Retrieving Currency Conversions Through API Calls Once you register an account with exchangeratesapi, you will receive an Access Token and URI with which you may perform a multitude of operations detailed here. Let me remind you – our goal is to simply retrieve the latest Euro currency conversions for the set of currencies our company is interested in maintaining. This will be achieved in the next Step. Hit It! The URI for hitting an API call that will fetch us the latest value is as follows:*AccessTokenGoesHere*&format=1 There is also an option of embedding the exchange rates within the URI itself.*AccessTokenGoesHere*&base=EUR&symbols=INR,AED,USD,KWD&format=1


Tinker around with it, and see if you can come up with something creative. In addition to currency rates, we also wish to keep track of the dates on which the exchange rates were updated, hence the DateTime: To String Action. Initialize, Query and Update Once we hit the API, it returns results and stores them into a dictionary variable. The data we require is housed inside the Body, but merely pulling out the body won’t do it for us. The dictionary value itself is in JSON format, so we have to query the values we are interested in, and to do so, we will utilize the JSON Object Manager Package available in the Bot Store. First, drag in an Initialize Action and plug in the Dictionary variable referencing the correct key, which in this case will be the Body.



After that drag in a Loop: For Each Row in Table which will iterate through the Table we just pulled out from our database.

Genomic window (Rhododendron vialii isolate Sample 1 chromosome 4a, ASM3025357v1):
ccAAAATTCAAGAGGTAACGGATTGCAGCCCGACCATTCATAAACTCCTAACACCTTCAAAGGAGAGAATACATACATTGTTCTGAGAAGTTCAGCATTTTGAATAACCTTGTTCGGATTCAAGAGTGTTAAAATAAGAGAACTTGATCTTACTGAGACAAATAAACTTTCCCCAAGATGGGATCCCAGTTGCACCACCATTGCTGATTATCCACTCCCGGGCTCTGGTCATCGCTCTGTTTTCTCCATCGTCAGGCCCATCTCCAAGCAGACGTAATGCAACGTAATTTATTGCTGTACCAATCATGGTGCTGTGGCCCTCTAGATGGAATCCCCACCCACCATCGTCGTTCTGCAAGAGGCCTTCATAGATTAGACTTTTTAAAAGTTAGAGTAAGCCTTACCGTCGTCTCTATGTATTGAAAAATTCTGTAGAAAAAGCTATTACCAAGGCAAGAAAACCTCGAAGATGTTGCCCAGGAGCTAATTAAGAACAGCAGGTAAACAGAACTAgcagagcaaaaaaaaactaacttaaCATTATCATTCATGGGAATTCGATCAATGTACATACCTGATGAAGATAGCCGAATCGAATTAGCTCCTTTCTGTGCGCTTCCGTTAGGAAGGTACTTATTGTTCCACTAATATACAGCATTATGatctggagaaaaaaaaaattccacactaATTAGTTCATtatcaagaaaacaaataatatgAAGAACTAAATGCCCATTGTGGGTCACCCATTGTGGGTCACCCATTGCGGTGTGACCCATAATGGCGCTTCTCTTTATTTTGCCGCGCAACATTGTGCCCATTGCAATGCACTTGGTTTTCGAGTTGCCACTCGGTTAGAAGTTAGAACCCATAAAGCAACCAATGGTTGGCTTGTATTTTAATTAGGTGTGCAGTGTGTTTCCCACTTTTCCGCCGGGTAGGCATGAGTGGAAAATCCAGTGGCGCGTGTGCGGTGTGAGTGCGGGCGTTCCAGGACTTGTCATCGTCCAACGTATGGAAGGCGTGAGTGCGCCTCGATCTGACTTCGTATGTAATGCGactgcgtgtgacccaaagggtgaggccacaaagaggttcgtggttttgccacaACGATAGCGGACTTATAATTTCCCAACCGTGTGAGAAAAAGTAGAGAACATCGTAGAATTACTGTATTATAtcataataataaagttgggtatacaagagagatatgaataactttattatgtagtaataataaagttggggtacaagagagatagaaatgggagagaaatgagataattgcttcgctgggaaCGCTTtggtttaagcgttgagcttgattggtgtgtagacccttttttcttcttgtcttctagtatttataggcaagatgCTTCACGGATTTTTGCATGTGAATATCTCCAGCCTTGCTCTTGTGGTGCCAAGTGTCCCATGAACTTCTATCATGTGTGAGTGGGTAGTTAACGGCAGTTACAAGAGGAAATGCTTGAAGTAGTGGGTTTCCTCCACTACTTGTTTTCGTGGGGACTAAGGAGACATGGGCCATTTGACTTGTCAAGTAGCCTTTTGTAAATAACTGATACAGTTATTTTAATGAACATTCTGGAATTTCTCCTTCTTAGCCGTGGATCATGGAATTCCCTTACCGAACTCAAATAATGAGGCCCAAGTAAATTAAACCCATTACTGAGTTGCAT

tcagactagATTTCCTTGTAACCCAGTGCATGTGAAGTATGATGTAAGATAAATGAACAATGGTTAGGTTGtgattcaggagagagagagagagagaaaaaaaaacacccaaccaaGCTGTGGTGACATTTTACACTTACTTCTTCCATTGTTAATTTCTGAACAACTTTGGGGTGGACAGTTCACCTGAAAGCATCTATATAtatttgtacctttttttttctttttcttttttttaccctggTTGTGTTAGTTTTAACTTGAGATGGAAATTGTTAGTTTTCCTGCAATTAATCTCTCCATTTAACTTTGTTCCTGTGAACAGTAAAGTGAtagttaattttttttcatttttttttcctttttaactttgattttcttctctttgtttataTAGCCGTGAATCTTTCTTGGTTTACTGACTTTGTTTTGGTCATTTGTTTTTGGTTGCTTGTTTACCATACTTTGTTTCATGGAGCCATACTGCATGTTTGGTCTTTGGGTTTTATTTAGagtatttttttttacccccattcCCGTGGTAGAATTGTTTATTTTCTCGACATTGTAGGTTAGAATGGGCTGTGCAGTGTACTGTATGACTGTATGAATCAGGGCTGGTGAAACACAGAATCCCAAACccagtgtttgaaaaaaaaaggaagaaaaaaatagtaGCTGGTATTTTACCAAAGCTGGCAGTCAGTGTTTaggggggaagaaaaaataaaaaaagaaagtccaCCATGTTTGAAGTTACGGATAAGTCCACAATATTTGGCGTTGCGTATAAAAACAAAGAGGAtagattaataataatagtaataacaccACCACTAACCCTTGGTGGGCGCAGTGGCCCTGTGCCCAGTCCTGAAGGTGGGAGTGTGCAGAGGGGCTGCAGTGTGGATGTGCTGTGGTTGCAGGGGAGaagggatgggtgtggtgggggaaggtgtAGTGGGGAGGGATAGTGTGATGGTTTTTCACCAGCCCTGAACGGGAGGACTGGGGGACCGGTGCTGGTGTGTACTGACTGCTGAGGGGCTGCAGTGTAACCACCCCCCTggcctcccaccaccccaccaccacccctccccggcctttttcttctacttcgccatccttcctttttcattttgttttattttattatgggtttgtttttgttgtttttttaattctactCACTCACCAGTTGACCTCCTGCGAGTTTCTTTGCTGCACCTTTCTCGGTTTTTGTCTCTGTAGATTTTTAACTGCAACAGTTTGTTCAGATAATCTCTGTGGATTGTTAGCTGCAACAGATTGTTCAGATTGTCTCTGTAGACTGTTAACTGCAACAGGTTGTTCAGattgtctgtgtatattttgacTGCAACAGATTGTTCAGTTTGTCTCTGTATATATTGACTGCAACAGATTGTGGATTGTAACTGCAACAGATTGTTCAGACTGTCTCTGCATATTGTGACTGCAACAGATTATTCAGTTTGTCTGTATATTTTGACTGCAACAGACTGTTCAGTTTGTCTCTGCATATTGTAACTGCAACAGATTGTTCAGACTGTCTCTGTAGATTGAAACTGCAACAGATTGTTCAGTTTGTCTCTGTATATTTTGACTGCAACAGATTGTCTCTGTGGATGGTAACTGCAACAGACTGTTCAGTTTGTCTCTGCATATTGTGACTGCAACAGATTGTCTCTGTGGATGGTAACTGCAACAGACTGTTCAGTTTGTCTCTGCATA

The exchange rates are queried from the Dictionary and updated in the Database using the following query: UPDATE Euro_Exchange_Rate SET RATES = $sExchangeRate$ ,DATE = '$sTodaysDate$' WHERE COUNTRY = '$rTableRow{"COUNTRY"}$';



And with that, we have automated the first task! Performing Calculations in Excel For the sake of brevity, we won’t delve into too much detail – just enough to get a feel for it and to let that intuition guide you towards a solution. Once we have our updated exchange rates, we are set to move onto the final stage, which is to update the excel spreadsheets present in a given directory. First, let’s have a look at the data we will perform operations onto.



As you can see, many of the exchange rates are either erroneous or in an improper format and our bot should be capable enough to handle such operations. Our bot has to look up the currency in Column B(Currency) and multiply the value in Column A(Amount) before finally setting the computed value into Column C(Total in Euros). We have several spreadsheets as shown below: